WASHINGTON Oct 3 U.S. bank regulators on
Thursday released portions of the biggest banks' updated "living
wills," or blueprints for how they could be wound down in a
The resolution plans are a key component of regulators'
efforts to crack down on Wall Street after the 2007-2009
financial crisis. The 2010 Dodd-Frank law called for banks to
spell out how they could be taken apart as a way to prevent
future costly taxpayer bailouts.
The Federal Reserve and Federal Deposit Insurance Corp said
11 of the biggest banks operating in the United States first
filed their resolution plans in 2012 and were required to submit
updated versions by Oct. 1.
That group of banks with $250 billion or more in nonbank
assets in the United States included Bank of America Corp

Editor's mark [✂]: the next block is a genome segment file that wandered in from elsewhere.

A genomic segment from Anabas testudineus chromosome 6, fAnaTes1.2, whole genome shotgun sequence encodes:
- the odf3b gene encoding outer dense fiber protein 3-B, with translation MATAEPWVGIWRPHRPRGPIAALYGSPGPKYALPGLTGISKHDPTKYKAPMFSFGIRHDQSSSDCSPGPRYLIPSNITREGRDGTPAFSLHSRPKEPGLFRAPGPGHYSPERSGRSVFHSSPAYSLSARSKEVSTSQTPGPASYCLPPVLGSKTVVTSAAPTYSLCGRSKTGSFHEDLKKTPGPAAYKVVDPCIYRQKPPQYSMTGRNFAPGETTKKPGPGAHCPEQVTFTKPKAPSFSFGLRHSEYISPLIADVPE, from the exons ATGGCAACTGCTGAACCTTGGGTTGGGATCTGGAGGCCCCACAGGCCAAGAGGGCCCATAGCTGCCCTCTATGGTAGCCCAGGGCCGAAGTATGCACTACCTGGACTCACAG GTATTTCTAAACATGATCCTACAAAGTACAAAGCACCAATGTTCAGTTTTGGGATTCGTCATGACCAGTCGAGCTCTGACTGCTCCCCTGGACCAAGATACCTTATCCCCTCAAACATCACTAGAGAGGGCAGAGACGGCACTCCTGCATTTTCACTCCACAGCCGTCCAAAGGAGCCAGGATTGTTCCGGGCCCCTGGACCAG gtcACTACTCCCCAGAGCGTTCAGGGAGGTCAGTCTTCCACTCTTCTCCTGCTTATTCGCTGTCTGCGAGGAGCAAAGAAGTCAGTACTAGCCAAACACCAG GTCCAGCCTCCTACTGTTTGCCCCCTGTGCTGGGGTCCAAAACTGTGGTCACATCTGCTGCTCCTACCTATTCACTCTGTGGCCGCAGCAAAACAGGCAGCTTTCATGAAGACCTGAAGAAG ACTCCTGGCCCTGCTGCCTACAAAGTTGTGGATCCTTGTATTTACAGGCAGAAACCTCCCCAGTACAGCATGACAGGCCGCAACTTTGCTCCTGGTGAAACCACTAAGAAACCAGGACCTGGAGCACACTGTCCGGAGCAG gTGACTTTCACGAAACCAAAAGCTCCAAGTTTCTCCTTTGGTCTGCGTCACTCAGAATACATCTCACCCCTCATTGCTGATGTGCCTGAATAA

, JPMorgan Chase & Co, Deutsche Bank AG
and Barclays Plc.
Under the rules, banks turn in both a public portion, which
is posted on the Fed's and FDIC's websites, and a confidential
section that regulators scrutinize.
After finding some gaps in the planning last year,
regulators asked banks to include more detailed information this
time about potential obstacles to bankruptcy.
They asked banks to consider how their funding and
liquidity, global cooperation and interconnectedness could
affect regulators' ability to unwind them during a financial
A second group of banks, including Wells Fargo & Co
and HSBC Holdings Plc, filed their first living wills
The final group, banks with more than $50 billion but less
than $100 billion in total U.S. assets, must turn plans in by
the end of the year, regulators said.